Steve Harvey’s syndicated daytime talk show “Steve” will end its run in June. The writing was on the wall for the show last September year when NBC cut a deal with Kelly Clarkson for a talk-variety hour to launch in the fall. “The Kelly Clarkson Show” will move into the prime daytime slots occupied on NBC O&Os by Harvey’s show for the past seven seasons. “Steve” taped its final episode on Thursday. Originals will air through June and the show will remain on the air in reruns through September. The demise of “Steve” raises the question of whether Harvey’s show was a casualty of animosity between NBCUniversal and Endeavor’s IMG Original Content over IMG’s takeover of the show two seasons ago.
Harvey’s entry into the daytime talk arena began in 2012 with “The Steve Harvey Show,” co-produced by Endemol Shine North America and NBCUniversal and distributed by NBCUniversal Television Domestic Television Distribution. That show was taped in Chicago and featured Harvey more in the Oprah Winfrey/Phil Donahue host mode, albeit with his signature humor. The show was one of the few new entries in daytime to deliver solid, if not spectacular, ratings. This season, it has averaged about 1.8 million viewers a week, putting it at No. 5 among syndicated talk shows behind “Dr. Phil,” “The Ellen DeGeneres Show,” “Live with Kelly and Ryan” and “Maury.”
After his initial five-year deal with Endemol ended, Harvey in 2016 opted to cut a deal with IMG Original Content to produce a new version of the show, renamed “Steve,” that relocated to Los Angeles starting with season six in fall 2017. The new show put more emphasis on celebrity guests and comedic segments. IMG offered Harvey a much larger ownership stake in the show, a higher salary and more creative control over the production. The deal commanded attention in the industry because IMG is a corporate sibling of WME, which represents Harvey, raising the specter of conflict of interest as IMG became Harvey’s production partner.
NBCUniversal executives were furious at losing their stake in Harvey’s show after the transition to IMG, even though it remained the distributor of “Steve.” The new version of the show also remained in its time slots on the NBC O&Os in crucial major markets, but it was no surprise when NBC moved to develop a high-profile new show to replace “Steve.”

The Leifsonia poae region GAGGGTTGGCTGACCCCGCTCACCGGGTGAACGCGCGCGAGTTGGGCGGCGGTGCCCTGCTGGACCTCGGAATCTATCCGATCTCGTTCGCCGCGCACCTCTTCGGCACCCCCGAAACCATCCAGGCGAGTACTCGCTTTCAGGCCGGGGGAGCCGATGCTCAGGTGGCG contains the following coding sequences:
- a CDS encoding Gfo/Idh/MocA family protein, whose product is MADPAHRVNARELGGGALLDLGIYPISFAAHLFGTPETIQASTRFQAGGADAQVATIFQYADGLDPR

A rep for Endeavor, the corporate parent of IMG, declined to comment. A rep for Harvey could not immediately be reached for comment. A source close to the situation asserted that Harvey has no regrets about making the shift to IMG. “Steve took a sh-ot,” the source said. “He still made more money than he would have under the old deal.” An industry observer unconnected to the show noted that the tussle reflected the strain between talent with clout trying to exert more control, with help from nontraditional partners such as agency-affiliated production entities and private equity backers, and the renewed focused by the largest media conglomerates on owning the vast majority of the content carried on their networks.
IMG spent the past few months looking for new stations in New York, Los Angeles, Chicago and other major markets to keep Harvey on the air in syndication. “Steve” was also shopped to cable and digital buyers. The show has ramped up the production of digital content in recent months, and there’s chatter that Harvey may establish a digital platform, possibly with Facebook, to showcase the kind of comedic and topical segments that have proven popular on the daytime show.
Despite the demise of “Steve,” Harvey will continue to be a regular presence on TV. He’s the host of syndicated game show “Family Fe-ud,” from Lionsgate’s Debmar-Mercury, and he is in demand as an emcee for numerous specials including the annual Miss Universe pageant and Fox’s “New Year’s Eve with Steve Harvey: Live From Times Square.”
This Article Was First Published on “variety.com“